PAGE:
Cheap does not supplant Quality

I drove for 1/2 hour to Wal-Mart to buy a set of windshield wiper-blades only to find that the type I needed was out of stock. Is it a unique experience?

Have you also been bothered by the fan of your Dell laptop blowing hot air on your (right) hand-wrist as you were handling your mouse?

Beyond the fact that both types of customer dissatisfaction come from icons of our economy, is there anything else these companies share? Of course, they are both representatives, each in its own industry, of the transformational nature of technology and ensued operational efficiencies.

Wal-Mart, by operating a just-in-time supply chain, and Dell, by manufacturing-to-order, have managed to be the most efficient organizations in their given industries. The common knowledge goes on to say that the customer gets the benefits (read savings) when dealing with anyone of these two. Yet, driving twice to the same store to get wiper blades more than doubles my cost, and taking all the heat from a poorly placed fan is all I remember when the lower price I paid for the laptop is forgotten.

So, when you have a long supply chain, long in weeks and miles, or when you change suppliers of your parts every now and then, "to keep them honest," it becomes easy to overlook 'subtleties' in your service/product like the ones above.

To the extent these are not isolated occurrences, what can drive such organizations back to consider quality of service/product?

Could there be anything like a customer revolution or are we in a race to the bottom?

Juran saw the problem with quality (too) many decades back... Somehow, had he had mostly Japanese and European students?

Addendum: The minimalist approach throughout!
Ikea makes an interesting case study: Not the greatest service on the floor, several items out of stock unless shopping on the first floor or the warehouse, one's shopping experience is more like a crawl than a flow. Yet, Ikea manages somehow to offer simple lines / functional furniture, an entry level to Scandinavian design (as far as price and quality,) that is still popular with shoppers for the lack of alternatives. In the end, the model behind Ikea's success is keep it minimalist (assembly, features, price, logistics, etc.) The only exception from minimalism seems to be its global scale.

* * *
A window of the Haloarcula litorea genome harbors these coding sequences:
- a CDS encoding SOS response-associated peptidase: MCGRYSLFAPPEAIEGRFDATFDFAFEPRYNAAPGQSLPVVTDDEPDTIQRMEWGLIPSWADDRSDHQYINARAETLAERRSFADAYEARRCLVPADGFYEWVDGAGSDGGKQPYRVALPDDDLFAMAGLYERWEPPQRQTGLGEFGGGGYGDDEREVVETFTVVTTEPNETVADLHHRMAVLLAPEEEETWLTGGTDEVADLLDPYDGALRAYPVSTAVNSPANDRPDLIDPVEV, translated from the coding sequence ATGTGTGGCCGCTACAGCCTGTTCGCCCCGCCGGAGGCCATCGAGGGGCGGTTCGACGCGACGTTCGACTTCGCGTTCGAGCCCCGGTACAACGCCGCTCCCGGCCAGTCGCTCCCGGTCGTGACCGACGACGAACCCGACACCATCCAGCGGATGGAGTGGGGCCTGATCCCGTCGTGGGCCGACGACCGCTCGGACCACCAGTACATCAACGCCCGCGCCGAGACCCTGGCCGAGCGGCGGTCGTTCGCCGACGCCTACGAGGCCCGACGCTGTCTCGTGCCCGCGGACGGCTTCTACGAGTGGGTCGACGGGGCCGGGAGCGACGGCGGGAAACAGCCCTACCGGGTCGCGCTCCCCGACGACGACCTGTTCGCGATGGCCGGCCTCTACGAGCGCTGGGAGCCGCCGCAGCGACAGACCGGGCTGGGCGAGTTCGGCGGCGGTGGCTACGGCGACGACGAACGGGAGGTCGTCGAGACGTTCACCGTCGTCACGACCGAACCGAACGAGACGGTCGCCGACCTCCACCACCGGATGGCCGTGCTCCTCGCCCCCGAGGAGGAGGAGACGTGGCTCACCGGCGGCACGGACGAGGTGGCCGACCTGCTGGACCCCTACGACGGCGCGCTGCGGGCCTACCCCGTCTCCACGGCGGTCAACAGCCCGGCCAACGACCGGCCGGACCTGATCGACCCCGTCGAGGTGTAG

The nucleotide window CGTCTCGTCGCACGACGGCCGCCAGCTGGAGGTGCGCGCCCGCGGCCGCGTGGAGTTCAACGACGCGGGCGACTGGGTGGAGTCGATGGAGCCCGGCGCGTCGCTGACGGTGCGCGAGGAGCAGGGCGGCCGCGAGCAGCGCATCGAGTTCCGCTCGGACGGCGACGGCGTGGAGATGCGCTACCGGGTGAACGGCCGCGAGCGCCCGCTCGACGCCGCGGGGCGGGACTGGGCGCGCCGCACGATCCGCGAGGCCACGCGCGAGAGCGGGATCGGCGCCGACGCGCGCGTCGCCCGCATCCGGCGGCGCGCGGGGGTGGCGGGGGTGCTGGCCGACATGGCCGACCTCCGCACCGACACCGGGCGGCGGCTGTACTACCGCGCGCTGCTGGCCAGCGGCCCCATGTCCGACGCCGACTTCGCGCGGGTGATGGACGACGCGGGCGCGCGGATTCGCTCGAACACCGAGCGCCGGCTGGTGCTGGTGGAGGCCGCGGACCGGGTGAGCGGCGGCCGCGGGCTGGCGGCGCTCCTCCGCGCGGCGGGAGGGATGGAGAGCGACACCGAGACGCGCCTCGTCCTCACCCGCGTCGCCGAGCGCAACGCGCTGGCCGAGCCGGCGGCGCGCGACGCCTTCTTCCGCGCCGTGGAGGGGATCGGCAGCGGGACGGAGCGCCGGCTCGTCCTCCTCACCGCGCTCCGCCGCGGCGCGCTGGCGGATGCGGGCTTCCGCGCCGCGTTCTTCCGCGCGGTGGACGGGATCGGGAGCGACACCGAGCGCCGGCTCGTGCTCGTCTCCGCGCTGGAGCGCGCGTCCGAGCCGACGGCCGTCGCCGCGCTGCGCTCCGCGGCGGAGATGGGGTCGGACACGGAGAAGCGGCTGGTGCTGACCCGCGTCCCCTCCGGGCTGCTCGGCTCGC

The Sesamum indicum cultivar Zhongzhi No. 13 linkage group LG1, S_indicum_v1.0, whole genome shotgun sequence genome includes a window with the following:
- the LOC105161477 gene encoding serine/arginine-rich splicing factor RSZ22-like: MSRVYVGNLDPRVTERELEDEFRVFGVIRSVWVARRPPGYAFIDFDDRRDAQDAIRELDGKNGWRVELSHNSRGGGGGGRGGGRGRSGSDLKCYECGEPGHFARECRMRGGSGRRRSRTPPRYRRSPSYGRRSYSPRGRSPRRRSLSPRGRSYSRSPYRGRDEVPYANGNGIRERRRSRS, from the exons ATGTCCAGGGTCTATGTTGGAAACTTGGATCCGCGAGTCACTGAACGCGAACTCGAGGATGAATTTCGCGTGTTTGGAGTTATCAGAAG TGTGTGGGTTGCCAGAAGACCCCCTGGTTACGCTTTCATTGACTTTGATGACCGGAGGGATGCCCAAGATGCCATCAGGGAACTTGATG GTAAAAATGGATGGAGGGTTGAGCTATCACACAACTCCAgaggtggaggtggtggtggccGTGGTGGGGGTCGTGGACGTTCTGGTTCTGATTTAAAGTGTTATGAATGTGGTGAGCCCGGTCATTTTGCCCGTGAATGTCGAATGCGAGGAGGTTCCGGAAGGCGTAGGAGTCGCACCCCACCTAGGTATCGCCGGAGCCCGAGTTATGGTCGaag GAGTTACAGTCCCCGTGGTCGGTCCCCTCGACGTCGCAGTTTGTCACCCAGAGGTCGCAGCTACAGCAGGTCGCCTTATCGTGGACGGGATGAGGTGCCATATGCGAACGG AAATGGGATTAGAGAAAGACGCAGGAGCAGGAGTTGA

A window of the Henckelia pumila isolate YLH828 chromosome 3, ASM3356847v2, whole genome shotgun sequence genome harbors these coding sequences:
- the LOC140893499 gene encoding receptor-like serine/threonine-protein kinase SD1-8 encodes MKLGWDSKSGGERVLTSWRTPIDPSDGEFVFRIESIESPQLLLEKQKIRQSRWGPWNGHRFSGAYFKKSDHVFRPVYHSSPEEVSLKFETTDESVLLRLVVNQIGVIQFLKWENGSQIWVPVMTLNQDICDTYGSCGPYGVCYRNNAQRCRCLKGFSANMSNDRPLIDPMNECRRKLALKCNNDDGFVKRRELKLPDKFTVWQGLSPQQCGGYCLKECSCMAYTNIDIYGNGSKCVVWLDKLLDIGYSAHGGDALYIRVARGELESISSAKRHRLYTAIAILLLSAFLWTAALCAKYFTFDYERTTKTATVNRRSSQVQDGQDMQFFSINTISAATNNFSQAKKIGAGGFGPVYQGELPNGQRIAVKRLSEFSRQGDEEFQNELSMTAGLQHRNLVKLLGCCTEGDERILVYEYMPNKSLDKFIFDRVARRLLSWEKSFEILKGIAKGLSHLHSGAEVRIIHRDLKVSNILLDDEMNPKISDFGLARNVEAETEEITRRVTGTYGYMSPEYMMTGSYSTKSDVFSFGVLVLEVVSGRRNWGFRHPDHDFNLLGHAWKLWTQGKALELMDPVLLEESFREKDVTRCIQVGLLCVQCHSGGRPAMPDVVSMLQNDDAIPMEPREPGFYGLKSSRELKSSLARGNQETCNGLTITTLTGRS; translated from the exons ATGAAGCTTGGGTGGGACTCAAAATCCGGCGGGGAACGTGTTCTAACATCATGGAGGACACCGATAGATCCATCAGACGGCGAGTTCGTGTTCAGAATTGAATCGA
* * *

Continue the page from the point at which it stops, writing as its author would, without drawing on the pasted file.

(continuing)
To understand the difficulty through which change comes about, at a macro-level, it's worth recalling how Thomas Kuhn used to say that mere disconfirmation or challenge never dislodges a dominant paradigm; only a better alternative does.


Dragos Novac said...

Your argument reminds me of Porter's classic "What is strategy" article from 1996, with a very good graph argumenting that a company has to make a tradeoff between competing on costs or competing on quality or features. Actually I believe that there's always a tradeoff one has to make among product, service and process (see some brief scenarios here) - the beauty of it starts from the excellence frontier on where Porter argues that the real strategy should be conceived. Both Dell and Wall MArt are mastering the process side and try to leverage the scale their business involves by widening their scope as well. Why is that -- competitive pressures from the industry - and in time, by neglecting the customer side they were not able to create a competitive advantage.

I think that the company best exemplifying a low cost provider play (as a competitive advantage)is Southwest Airlines.

fCh said...

Dragos, thank you for your comments and the points you make!

For the time being, it is hard to see a scenario in which Wal Mart could be displaced.

With Dell we have a different story from which I'd like to point out just a couple of data points: a) Dell abandoned the Chinese (consumer?) market, and b) Lenovo is climbing up through its recent acquisition.

Dell still has plenty of options before giving up, but at a certain point those options ought to probably include spending more on R&D/quality.